Officials at Galveston's National Laboratory on the University of Texas Medical Branch campus tell Local 2 Investigates the missing vial of Guanarito virus is probably lost.
However, officials with the lab said cleaning and disinfecting procedures guarantee there is no threat to the public from this potentially deadly virus.
Officials with the lab said a single vial of the South American virus may have been missing since last November, the last time it was handled.
Officials with the lab said they discovered the vial was missing last week.
"We still believe there was no risk to the community from this virus or that it was stolen," said Scott Weaver, PhD, Scientific Director for the Galveston National Laboratory.
Weaver said investigators believe the small vial simply fell out of the box it was stored in with several other vials while being handled by a researcher. Weaver said in the part of the lab where this virus is stored researchers wear double thick latex gloves and a "space suit" that is sealed and has it's own air supply. Weaver said the vials are kept at a temperature of 80 degrees below zero which can make them "sticky."
"When you're working with thick gloves (one vial) may stick to a different finger than you're using to pull one out," said Weaver. "One of them may get knocked out and fall on the floor."
Weaver said the helmet worn by researchers limits field of view and the recirculating air inside the suit dampens a person's ability to hear. Weaver said he believes this is why the researcher never noticed the vial fell out of the box.
Weaver said if the vial was picked up during regular cleaning of the lab it would have been disinfected and destroyed with any other debris.
"...immediately it goes into an autoclave and then into an incinerator," said Weaver.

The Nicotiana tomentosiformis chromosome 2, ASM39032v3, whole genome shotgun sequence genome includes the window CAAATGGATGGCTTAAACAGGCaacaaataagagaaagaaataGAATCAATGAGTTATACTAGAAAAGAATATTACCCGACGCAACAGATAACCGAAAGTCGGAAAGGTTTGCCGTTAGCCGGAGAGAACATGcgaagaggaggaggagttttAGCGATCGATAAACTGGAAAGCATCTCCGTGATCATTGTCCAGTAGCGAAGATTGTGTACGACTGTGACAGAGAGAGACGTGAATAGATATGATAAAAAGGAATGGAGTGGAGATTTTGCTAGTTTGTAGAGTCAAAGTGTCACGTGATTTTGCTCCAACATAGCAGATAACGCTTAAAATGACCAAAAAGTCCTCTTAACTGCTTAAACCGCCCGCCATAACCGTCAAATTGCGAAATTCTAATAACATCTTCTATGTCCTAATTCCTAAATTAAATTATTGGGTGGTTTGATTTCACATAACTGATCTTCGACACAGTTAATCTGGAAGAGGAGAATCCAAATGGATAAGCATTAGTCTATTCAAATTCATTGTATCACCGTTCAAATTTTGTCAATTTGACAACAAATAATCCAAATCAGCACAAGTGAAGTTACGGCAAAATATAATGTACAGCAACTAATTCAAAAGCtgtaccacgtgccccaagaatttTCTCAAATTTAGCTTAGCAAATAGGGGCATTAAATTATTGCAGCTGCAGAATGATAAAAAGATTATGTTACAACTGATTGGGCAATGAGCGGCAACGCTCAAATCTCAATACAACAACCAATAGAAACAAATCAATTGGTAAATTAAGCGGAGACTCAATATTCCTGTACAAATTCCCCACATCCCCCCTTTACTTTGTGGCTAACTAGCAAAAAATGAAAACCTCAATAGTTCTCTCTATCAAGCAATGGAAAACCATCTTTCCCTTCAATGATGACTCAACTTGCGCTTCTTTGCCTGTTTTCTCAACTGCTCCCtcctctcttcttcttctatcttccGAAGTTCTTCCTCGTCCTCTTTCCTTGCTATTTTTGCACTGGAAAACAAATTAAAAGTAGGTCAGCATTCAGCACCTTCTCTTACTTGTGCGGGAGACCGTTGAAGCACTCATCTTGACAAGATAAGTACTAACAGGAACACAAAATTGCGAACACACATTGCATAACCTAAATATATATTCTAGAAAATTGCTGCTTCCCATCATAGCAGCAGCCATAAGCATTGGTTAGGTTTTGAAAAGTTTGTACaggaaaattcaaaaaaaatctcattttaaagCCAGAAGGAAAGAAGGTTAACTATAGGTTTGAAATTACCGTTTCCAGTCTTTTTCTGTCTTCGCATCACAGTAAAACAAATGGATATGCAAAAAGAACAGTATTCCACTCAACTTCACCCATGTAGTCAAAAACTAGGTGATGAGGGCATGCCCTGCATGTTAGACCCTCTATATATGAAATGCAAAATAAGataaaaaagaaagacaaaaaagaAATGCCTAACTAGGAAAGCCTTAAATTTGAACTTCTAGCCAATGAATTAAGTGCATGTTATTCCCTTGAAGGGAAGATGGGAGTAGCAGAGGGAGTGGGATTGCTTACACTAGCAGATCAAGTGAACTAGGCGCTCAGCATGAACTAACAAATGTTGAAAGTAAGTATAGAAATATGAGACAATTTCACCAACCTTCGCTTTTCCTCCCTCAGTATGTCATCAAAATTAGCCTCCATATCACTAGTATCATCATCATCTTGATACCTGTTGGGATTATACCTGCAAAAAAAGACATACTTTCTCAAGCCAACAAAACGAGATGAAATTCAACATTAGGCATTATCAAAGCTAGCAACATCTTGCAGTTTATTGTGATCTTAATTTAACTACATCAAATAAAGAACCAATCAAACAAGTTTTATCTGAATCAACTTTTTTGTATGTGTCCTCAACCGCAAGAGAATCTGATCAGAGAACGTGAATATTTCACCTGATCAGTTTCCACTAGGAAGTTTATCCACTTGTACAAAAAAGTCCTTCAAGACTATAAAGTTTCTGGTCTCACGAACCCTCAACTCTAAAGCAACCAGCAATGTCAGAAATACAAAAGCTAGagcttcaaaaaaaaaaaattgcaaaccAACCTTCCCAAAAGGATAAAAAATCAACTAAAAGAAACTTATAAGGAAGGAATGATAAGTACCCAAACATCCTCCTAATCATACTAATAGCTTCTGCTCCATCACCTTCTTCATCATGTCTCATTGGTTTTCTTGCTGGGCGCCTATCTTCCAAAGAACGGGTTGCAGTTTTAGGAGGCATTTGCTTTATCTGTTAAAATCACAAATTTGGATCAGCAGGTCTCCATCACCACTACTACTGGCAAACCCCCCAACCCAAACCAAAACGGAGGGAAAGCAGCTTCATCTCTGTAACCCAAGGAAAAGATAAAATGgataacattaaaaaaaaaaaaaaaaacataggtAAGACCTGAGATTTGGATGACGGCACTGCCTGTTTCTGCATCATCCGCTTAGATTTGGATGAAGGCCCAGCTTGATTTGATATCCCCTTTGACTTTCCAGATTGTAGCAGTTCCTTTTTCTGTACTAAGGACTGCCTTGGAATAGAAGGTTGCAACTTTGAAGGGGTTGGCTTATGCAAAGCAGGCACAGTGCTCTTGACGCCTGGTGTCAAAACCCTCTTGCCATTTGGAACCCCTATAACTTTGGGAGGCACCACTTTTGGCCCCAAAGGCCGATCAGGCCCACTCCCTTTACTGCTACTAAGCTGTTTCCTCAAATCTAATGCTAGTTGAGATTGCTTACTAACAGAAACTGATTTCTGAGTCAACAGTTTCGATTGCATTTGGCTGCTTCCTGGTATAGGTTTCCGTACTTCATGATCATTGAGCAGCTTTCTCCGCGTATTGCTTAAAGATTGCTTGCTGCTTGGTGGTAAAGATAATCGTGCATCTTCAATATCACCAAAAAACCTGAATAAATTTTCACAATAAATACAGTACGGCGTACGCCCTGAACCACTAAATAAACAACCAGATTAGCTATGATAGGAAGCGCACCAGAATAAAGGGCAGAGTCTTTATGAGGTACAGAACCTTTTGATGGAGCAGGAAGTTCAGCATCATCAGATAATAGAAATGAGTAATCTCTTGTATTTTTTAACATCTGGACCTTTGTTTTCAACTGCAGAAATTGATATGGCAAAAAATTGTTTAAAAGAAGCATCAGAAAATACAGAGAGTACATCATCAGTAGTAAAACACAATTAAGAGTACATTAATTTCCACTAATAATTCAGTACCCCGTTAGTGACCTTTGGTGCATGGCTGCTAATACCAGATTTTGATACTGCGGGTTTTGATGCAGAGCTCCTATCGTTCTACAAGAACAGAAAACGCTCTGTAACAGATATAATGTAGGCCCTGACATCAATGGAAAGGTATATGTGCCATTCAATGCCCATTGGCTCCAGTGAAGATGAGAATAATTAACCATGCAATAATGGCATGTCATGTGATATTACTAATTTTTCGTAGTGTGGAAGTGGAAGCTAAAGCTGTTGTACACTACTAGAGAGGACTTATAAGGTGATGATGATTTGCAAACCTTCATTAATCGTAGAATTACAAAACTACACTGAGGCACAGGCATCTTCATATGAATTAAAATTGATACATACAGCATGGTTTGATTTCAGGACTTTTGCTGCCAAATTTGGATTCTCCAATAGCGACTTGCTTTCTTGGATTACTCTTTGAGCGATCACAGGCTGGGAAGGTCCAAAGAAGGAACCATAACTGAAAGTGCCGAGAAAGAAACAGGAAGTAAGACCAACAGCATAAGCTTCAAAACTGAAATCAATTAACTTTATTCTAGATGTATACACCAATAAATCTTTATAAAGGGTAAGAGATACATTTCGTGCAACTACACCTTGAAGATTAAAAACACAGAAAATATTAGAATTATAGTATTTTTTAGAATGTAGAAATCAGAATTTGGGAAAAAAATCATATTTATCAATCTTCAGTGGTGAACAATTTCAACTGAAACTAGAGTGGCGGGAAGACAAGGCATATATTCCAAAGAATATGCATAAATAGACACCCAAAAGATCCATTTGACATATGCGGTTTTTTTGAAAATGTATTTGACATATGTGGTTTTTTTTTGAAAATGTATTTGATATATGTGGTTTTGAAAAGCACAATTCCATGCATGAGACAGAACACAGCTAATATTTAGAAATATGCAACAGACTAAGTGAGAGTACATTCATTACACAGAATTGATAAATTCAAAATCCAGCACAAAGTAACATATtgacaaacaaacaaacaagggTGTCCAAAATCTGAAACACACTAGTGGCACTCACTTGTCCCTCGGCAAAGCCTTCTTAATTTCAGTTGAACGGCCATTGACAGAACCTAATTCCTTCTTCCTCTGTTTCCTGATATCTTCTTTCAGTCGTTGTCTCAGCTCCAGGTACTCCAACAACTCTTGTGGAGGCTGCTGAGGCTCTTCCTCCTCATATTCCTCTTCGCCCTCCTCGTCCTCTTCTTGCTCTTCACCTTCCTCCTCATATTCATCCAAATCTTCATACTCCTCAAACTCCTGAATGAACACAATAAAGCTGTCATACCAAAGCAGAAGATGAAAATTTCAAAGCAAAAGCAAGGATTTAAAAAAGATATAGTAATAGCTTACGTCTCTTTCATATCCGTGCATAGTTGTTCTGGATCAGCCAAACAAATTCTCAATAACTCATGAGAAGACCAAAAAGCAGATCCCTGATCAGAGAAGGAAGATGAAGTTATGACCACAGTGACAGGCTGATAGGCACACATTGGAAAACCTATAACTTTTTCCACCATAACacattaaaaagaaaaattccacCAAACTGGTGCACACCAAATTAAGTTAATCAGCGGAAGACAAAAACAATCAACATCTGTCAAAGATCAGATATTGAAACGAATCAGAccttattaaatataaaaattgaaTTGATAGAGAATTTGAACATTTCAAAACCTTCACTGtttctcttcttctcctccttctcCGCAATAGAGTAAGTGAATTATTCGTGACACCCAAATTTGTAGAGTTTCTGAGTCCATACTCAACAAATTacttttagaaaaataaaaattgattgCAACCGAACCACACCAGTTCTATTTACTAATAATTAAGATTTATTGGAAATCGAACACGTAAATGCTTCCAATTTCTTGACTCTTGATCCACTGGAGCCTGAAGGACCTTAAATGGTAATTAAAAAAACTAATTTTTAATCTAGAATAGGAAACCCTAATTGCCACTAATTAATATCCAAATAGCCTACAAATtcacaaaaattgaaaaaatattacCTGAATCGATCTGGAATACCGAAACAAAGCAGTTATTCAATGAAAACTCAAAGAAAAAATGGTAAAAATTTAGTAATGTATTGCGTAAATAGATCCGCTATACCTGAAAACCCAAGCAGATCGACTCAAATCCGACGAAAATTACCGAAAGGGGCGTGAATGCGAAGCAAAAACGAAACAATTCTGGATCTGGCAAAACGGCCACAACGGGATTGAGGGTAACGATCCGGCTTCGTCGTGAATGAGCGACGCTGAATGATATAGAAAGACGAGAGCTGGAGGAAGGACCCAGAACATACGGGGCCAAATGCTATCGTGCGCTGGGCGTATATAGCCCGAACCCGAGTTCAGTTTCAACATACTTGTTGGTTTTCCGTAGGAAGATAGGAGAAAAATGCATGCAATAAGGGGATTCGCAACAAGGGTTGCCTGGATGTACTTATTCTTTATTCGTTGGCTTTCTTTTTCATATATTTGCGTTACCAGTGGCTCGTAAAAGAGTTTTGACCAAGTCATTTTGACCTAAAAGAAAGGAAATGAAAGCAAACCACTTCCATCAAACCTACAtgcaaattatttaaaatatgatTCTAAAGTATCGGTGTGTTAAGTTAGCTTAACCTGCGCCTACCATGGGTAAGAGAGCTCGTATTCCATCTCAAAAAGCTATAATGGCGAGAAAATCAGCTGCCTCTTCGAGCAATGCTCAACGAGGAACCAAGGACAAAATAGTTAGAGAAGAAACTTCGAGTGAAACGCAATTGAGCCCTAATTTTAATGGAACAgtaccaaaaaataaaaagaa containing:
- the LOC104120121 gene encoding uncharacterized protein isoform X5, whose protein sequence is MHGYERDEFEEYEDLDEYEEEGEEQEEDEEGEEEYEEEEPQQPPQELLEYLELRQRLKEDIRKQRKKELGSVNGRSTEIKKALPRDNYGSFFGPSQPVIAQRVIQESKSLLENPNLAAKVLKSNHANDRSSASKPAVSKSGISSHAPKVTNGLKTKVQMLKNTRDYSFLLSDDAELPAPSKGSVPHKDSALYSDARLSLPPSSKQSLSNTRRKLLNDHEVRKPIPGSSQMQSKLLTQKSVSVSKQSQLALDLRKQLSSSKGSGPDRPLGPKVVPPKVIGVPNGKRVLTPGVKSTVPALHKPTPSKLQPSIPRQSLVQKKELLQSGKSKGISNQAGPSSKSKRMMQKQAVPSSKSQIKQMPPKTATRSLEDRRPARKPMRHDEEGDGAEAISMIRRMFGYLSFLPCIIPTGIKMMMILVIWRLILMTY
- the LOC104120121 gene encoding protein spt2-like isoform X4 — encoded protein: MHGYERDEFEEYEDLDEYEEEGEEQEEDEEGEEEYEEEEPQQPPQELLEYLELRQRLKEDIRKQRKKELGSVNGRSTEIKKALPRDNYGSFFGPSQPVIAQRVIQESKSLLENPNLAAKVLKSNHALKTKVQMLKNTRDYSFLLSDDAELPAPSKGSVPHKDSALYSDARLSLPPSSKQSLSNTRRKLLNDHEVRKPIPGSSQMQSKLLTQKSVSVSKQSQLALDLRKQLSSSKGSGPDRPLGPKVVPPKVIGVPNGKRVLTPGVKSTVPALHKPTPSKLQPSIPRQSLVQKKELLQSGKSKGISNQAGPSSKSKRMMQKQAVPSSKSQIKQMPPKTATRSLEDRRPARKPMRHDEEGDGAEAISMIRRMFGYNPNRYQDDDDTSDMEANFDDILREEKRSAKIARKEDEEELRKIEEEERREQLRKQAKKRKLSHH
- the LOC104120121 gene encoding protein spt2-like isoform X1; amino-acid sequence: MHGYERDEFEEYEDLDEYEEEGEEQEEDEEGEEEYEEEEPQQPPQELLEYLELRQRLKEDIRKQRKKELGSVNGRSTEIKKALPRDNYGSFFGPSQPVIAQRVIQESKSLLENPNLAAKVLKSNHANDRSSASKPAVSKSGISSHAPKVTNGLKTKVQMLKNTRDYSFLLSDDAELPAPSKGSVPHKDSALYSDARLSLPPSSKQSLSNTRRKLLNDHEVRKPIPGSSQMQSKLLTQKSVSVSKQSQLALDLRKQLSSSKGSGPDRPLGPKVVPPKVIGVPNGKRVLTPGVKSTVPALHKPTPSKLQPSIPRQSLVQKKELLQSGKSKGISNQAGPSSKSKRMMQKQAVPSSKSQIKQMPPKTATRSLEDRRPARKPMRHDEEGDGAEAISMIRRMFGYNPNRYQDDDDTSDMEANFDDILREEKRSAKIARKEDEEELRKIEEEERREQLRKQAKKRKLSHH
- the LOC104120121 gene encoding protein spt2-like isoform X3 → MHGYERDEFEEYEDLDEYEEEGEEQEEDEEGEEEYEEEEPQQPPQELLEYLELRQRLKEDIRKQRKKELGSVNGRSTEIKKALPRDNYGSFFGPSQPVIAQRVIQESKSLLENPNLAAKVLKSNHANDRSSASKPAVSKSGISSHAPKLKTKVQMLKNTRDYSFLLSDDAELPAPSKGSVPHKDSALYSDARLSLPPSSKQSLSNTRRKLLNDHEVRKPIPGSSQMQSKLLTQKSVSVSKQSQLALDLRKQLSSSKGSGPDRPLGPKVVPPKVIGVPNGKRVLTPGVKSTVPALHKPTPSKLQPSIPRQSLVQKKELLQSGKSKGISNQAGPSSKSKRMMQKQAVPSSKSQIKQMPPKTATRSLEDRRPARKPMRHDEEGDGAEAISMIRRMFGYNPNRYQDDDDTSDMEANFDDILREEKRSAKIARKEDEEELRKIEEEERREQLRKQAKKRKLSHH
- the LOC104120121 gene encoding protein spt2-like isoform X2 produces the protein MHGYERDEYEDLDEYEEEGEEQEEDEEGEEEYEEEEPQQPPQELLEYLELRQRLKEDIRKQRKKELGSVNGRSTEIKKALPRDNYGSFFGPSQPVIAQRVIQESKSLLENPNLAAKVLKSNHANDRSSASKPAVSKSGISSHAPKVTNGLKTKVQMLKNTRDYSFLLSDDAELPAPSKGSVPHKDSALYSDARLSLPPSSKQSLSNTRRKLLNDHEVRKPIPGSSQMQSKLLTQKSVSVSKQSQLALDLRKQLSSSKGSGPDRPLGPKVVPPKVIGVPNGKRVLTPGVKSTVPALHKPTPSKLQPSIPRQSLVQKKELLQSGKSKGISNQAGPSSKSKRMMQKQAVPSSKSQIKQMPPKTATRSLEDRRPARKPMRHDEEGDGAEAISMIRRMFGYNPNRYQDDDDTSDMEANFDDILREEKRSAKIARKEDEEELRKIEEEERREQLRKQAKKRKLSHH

Weaver said the lab is in the process of creating an electronic scanning system to record and verify all samples handled in the lab. Weaver said that system should be in place by the end of the year and will prevent future errors like this one.
"The scanner would immediately record the number of vials taken out of the freezer and how many are put back in so someone would instantly know if a vial is missing," said Weaver.
Galveston's lab notified the Centers for Disease Control and Prevention about the missing vial. The lab also notified the public about the missing vial, something that is not required under federal regulations.
"This is part of the promise we made to the community when this lab was built," said Weaver. "We will always be open and transparent."
This missing vial from Galveston comes as federal officials are calling for tougher government oversight of all labs across the country handling these types of agents.
A USDA Inspector general audit from November of 2012 cited inspectors did not always catch safety and security violations at bio-medical labs which "increased the risk select agents could be accessed by unauthorized personnel and potentially misused."
A Government Accountability Office report released Monday also points out, "there are still no national standards for designing, constructing, commissioning, maintaining and operating high-containment laboratories."
Neither report mentioned any issues at the lab in Galveston.
Researchers said the Guanarito virus is found only in certain portions of Venezuela and is spread by two types of rodents. There is no known vaccine or cure for this virus.
Researchers at the lab in Galveston are working to develop a cure or a vaccine for this potentially deadly virus.